Falling into the trap of paying double commission is something to be aware of before you sign an agency agreement with a real estate company to sell your home.

Commission disputes are often referred to the Real Estate Authority for resolution using their complaints process so it's important you understand the pitfalls.

If you want to find out what real estate commission fees are first, see our percentages and example calculations page.


If you need to sell your house quickly post Covid-19 or want advice first, call 0800 789 532, we're happy to help and it's all a free service.

Avoid having to list your property a second time around

There are a number of potential pitfalls to face if you are forced to put your property on the market a second time around or to list with more than one real estate agent.

If you've had your house listed for sale with a real estate agent but have not sold it and are now intending to list with a different property agent, you need to be wary of being charged double real estate commission rates (one to the first agent and one to the new agent).

When the first listing agreement ends - whether the time period concludes or if you cancel it in accordance with the terms of the agency agreement - the first estate agent must give you a list of the people they intend to claim a commission for, if the property is sold to one of them at a later date by the new agent.

Disputes over which agent influenced the sale

Agreeing who influenced or made a sale and who should get your real estate commission is one area that results in complaints with the Real Estate Authority (REA).

Standard Clauses were therefore developed jointly by the Real Estate Authority and the Real Estate Institute of NZ to address this situation. These clauses protect people selling property by:

  • Reducing the likelihood of sellers being charged commission by two agencies
  • Clarifying when the agency agreement ends and when the seller needs to pay a commission.

Free advice and guidance to make sure your property is not listed twice

Agent Finder NZ is here to guide and protect you through the whole process, so when you make contact, you will receive:

  • The standard clauses about commission and fees 
  • A shortlist of vetted real estate agents to compare objectively
  • Questions to ask real estate agents
  • A buying and selling a house checklist

 Request a shortlist of vetted real estate agents so you can review and compare agents first.

Why properties sit on the market

There are many reasons why a person might have to go on the market twice, and our research shows the calibre of your agent is the main influence on whether or not this happens to you.

Take a look at these 14 reasons that contribute to why a property sits unsold for long periods.

These pointers demonstrate that what may seem like a small or relatively unimportant decision when you started out ends up being a costly one, for more reasons than just real estate commission.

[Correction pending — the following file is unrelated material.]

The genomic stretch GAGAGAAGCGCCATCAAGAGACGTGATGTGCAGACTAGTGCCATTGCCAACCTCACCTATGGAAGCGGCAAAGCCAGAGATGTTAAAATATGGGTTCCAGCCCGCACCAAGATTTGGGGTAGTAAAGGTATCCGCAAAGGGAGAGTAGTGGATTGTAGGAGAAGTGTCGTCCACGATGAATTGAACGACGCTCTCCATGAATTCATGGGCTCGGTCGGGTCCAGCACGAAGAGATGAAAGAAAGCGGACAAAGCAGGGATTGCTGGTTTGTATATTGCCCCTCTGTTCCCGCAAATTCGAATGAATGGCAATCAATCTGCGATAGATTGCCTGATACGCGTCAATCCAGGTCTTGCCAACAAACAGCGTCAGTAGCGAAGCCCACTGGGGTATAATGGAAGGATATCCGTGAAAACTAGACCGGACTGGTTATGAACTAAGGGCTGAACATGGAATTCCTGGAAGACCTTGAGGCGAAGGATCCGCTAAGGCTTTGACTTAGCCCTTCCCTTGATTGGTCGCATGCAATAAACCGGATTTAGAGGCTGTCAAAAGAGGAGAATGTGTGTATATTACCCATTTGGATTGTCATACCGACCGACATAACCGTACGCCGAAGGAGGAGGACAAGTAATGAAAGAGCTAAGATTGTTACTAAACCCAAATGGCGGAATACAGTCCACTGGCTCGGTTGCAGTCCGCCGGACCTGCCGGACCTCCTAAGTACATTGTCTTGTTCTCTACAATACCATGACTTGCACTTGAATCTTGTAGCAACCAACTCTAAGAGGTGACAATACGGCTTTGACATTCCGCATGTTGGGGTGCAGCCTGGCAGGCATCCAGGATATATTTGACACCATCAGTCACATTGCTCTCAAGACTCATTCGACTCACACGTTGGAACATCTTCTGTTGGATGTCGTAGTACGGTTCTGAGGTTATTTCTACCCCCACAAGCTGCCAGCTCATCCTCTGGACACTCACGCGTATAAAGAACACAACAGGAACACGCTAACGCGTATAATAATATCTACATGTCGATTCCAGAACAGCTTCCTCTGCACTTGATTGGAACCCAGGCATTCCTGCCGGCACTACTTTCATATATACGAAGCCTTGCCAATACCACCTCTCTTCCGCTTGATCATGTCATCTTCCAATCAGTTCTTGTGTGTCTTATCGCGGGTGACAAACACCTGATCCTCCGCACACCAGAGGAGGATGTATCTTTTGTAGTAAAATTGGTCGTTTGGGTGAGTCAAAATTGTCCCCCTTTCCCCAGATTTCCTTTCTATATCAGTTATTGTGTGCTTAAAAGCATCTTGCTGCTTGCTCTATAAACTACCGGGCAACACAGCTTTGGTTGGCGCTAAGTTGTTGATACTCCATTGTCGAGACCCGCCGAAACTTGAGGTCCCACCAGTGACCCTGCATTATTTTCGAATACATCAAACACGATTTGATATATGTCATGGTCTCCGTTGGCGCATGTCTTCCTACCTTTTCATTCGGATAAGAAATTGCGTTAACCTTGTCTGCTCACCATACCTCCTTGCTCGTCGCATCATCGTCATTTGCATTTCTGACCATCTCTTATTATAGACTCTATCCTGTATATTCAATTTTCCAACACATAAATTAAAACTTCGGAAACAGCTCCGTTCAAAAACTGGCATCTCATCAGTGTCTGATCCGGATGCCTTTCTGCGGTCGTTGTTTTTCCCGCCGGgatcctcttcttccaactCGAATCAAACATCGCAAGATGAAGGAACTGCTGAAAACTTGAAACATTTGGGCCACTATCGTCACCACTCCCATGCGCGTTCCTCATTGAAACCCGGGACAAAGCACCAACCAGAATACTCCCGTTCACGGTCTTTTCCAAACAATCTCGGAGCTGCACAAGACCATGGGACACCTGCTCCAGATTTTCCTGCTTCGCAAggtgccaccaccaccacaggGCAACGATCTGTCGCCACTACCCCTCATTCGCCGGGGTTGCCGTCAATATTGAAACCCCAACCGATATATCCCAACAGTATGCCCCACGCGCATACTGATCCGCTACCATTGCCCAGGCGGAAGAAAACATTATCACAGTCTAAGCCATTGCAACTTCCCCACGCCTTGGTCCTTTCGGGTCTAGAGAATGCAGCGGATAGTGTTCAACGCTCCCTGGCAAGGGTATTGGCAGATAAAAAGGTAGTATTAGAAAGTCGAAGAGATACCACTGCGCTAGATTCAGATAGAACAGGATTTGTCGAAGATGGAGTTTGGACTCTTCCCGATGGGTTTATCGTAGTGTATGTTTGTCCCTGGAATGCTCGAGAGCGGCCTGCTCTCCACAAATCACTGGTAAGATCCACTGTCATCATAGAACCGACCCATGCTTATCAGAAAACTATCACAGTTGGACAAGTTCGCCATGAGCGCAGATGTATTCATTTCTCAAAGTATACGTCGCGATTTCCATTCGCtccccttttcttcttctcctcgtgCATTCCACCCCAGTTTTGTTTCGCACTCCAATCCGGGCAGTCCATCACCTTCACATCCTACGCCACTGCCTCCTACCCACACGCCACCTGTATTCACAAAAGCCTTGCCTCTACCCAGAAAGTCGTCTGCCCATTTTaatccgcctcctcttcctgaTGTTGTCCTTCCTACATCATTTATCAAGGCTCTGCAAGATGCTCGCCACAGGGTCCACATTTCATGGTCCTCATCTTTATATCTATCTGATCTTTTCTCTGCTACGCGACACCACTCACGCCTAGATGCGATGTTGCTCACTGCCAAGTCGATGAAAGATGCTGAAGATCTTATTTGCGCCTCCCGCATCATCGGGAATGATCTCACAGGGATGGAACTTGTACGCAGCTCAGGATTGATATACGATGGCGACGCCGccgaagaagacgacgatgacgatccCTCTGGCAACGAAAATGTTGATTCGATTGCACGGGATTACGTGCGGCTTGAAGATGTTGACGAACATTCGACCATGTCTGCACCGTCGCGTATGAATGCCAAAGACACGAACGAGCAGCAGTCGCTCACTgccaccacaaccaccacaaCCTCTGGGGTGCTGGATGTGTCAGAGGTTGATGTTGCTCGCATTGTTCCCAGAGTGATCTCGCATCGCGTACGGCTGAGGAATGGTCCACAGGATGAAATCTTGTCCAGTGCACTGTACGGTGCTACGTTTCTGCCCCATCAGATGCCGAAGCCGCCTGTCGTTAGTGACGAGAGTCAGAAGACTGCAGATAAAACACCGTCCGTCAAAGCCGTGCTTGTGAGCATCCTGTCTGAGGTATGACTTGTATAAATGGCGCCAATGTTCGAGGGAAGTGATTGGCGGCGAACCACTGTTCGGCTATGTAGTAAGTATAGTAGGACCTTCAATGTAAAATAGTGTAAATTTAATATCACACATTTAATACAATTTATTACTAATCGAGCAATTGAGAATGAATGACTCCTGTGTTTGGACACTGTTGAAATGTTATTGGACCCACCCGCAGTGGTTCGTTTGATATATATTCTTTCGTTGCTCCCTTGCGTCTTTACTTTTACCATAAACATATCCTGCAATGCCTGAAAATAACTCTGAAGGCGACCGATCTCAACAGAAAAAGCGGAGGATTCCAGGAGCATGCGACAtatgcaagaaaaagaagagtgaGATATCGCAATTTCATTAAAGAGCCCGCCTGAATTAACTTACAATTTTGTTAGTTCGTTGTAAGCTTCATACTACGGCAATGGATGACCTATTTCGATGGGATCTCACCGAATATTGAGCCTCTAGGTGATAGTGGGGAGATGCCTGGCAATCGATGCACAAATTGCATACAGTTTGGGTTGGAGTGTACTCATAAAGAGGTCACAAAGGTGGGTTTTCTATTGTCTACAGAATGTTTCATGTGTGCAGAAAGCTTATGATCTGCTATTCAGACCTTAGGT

The costs of second time on the market

Some consequences of not selling the first time include:

  • Having to look for a real estate agent who is better than the last one
  • Finding new ways to attract fresh buyer interest in your property
  • Paying for an additional period of property advertising and marketing at your expense
  • The possibility of paying double commission rates if you omit signing the commission clauses provided
  • Additional interest paid on a mortgage on the property if you have one
  • Increased legal costs from your lawyer
  • Having more prospective home buyers trudging through your house
  • You may have to re-rent the property again to new tenants
  • Price reduced marketing can impress as being 'desperate to sell' which can attract buyers in lower price brackets or investors wanting a higher yield
  • You are more likely to accept a less than desirable sale price

How to avoid the risk of paying double commission

You can avoid the risk of paying two real estate commissions by taking the following steps:


  • When you have the list of people from the first real estate agent, you should provide it to the new agent you are intending to list with and ask them to exclude those named parties from the agency agreement you enter into with them.
  • Alternatively, you can request that your new real estate agent put a clause in the new listing agency agreement that will ensure that you will not have to pay double commission, should your property sell to one of those named persons introduced by the first estate agent.  
  • If you take this latter approach, and if the second agent sells your home to one of the named persons, the two agents will have to sort out any sharing of the real estate commission between themselves.

    You can prevent having to be in this predicament at all by engaging a professionally vetted real estate agent the first time. It's a free service for Kiwi home sellers. Request a shortlist now

For over a decade, we have had numerous home sellers approach us for help because their house hasn't sold. Many have sold in just a few weeks after taking our advice. Call 0800 789 532 - 7 days
Get in Touch Now

Everything else you need to know about real estate commission



Article updated July 21 2020 | Trish Willis

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